690.419/10–1149: Circular airgram

The Secretary of State to Certain Diplomatic and Consular Officers 66

Proposed Control Over Exports to China and Adjacent Areas

After extended negotiations with the British regarding control over exports to China, the Secretary and Mr. Bevin agreed in recent discussions here to proceed along lines which British had previously indicated acceptable to them, as follows:
UK will exercise existing licensing controls over 1A list exports (see paragraph 14) to China, Macao and Korea, and Hong Kong and Singapore Governments institute similar controls to prevent Chinese Communist and north Korea acquisition goods of direct military utility and USSR and eastern European acquisition such goods via transshipment. UK action this regard, however, contingent French, Belgian and Dutch imposition similar controls on exports from their metropolitan and Far Eastern territories. Presumption would be for denial 1A exports to Chinese Communists and north Korea, with possible exception, after consultation cooperating governments, on case by case basis (e.g. aviation gas for regular international air carrier services). Understood that 1A controls include munitions, export of which British state now prohibited from UK and Hong Kong to China.
US and UK will seek collaboration of Netherlands Government in informal arrangements with major oil companies under which petroleum sales Chinese Communist areas and north Korea would not exceed normal civilian requirements and avoid long term contracts. (Such arrangements would cover sales from Middle East and NEI, US exports to be similarly controlled by license).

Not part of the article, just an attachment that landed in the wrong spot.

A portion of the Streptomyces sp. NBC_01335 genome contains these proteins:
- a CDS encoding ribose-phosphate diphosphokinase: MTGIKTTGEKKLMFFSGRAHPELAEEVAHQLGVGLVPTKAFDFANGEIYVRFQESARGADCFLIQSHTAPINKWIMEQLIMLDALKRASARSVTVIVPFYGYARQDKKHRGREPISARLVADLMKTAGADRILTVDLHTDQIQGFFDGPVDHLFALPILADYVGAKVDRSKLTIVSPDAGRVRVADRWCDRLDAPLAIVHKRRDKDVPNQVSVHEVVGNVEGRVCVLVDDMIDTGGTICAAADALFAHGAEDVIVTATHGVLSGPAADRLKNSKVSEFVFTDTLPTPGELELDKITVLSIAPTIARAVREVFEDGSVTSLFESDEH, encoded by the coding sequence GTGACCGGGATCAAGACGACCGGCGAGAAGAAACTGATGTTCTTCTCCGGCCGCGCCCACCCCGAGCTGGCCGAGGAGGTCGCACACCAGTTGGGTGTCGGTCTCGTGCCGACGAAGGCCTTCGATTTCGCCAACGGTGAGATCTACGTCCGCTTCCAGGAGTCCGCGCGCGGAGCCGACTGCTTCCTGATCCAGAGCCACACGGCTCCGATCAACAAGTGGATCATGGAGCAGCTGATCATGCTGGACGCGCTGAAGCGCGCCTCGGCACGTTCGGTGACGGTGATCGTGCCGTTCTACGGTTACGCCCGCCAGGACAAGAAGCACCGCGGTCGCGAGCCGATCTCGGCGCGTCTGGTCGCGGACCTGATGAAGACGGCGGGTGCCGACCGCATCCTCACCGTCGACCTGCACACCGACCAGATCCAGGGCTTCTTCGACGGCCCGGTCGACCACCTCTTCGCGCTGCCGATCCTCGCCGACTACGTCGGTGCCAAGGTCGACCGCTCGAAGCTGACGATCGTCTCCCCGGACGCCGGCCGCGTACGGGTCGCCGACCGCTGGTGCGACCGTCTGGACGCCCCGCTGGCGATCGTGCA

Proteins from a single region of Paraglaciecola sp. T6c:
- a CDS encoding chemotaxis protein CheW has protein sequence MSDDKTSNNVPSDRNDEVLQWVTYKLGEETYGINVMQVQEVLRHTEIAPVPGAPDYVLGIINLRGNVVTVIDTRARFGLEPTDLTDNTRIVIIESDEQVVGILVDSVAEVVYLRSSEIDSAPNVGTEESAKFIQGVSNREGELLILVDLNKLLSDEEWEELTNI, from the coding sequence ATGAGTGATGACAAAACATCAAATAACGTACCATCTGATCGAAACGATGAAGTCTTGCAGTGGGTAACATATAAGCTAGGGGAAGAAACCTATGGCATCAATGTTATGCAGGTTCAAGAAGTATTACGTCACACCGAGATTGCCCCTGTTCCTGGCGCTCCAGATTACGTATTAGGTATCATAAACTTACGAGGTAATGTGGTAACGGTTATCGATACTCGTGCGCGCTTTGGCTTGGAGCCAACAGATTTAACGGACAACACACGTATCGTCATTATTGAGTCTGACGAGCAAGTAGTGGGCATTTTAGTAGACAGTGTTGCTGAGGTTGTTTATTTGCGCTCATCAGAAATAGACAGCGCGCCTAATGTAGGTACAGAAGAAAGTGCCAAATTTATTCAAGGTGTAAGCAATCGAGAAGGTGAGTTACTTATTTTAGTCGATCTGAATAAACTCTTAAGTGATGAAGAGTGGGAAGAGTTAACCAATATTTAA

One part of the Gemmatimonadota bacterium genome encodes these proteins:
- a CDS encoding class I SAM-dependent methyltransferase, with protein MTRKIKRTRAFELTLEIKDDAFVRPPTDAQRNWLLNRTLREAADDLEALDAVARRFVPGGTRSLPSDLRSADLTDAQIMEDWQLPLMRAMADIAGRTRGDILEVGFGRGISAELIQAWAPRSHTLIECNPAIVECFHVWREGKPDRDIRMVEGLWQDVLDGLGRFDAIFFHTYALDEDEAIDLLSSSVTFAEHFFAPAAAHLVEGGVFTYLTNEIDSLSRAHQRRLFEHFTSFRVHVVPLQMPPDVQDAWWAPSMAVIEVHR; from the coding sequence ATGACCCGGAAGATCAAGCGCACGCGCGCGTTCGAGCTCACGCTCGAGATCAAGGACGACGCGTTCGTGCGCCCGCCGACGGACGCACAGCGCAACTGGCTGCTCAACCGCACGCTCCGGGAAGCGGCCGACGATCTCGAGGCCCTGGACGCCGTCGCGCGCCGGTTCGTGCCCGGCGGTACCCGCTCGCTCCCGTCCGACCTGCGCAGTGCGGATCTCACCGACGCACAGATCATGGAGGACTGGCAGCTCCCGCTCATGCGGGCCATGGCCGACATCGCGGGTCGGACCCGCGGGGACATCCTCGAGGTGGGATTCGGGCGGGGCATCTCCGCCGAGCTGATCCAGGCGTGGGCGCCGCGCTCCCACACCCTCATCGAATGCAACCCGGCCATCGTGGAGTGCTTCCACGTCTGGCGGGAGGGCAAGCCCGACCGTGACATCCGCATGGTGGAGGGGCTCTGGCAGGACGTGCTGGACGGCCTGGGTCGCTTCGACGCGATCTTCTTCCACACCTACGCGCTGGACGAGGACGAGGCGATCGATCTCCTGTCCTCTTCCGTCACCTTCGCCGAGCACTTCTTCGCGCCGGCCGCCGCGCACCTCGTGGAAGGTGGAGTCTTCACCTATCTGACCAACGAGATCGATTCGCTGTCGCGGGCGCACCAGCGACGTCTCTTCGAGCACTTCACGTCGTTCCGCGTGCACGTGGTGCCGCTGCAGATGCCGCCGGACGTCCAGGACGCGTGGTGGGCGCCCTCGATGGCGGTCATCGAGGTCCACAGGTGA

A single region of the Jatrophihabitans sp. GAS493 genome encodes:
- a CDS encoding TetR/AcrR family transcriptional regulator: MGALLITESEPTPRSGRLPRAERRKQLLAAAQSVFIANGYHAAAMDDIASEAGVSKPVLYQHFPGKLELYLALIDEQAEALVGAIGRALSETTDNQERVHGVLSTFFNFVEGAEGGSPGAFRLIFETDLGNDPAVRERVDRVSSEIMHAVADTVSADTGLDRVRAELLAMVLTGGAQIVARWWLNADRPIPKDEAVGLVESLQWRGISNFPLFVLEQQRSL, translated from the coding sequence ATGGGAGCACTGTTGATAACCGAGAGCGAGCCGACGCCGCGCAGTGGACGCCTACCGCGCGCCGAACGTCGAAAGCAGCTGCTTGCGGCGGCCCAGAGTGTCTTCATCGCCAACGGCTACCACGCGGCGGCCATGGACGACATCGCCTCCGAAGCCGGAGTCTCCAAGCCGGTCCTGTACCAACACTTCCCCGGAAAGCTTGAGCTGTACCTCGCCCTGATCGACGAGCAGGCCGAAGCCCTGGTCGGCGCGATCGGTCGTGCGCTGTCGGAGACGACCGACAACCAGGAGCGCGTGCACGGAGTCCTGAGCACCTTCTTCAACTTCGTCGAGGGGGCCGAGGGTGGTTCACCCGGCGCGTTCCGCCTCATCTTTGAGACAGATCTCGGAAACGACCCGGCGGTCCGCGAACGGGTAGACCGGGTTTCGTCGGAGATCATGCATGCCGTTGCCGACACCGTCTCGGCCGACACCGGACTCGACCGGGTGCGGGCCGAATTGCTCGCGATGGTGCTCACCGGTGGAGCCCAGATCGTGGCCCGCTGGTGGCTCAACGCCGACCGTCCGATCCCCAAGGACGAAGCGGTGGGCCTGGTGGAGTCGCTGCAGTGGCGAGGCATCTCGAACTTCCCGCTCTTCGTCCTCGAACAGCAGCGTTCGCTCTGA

US, UK and other cooperating governments would watch flow 1B list goods (see paragraph 14) to China and north Korea and exchange information thereon with view corrective measures if volume excessive or injurious mutual interests (British not prepared at this time place any 1B exports to China under licensing control).
US and UK agreed make parallel approach obtain cooperation French, Dutch and Belgian Governments. Department undertook approach Philippine Government and obtain control transshipments south Korea. British proposed approach commonwealth governments (for your information we have not regarded Commonwealth cooperation other than Canada as necessary for time being). We assured British that SCAP now controls strategic Japanese exports to China, Agreed that Portuguese cooperation establish controls to cover Macao transshipments unnecessary for present in view shallow water Macao harbor.
British were informed that, while imposition US controls subject further interdepartmental consideration, such action may be necessary near future. Department indicated that, while US export controls China probably would have to be, for administrative reasons, more comprehensive than proposed for adoption by European governments, we did not intend at present apply other than 1A controls with severity. (US action probably will entail extension R procedure to China and adjacent areas. This will enable control over US petroleum exports in accordance paragraph (1–b) above, screening 1B and lower categories to guard against transshipment via China to USSR, eastern Europe and north Korea such goods as otherwise denied those destinations, and more adequate observation movement 1B goods for exchange information cooperating governments. For your information only, anticipated north Korea would be treated same manner eastern European satellites and 1B exports Manchuria licensed conservatively in view transshipment possibilities due Soviet control railroads that area.)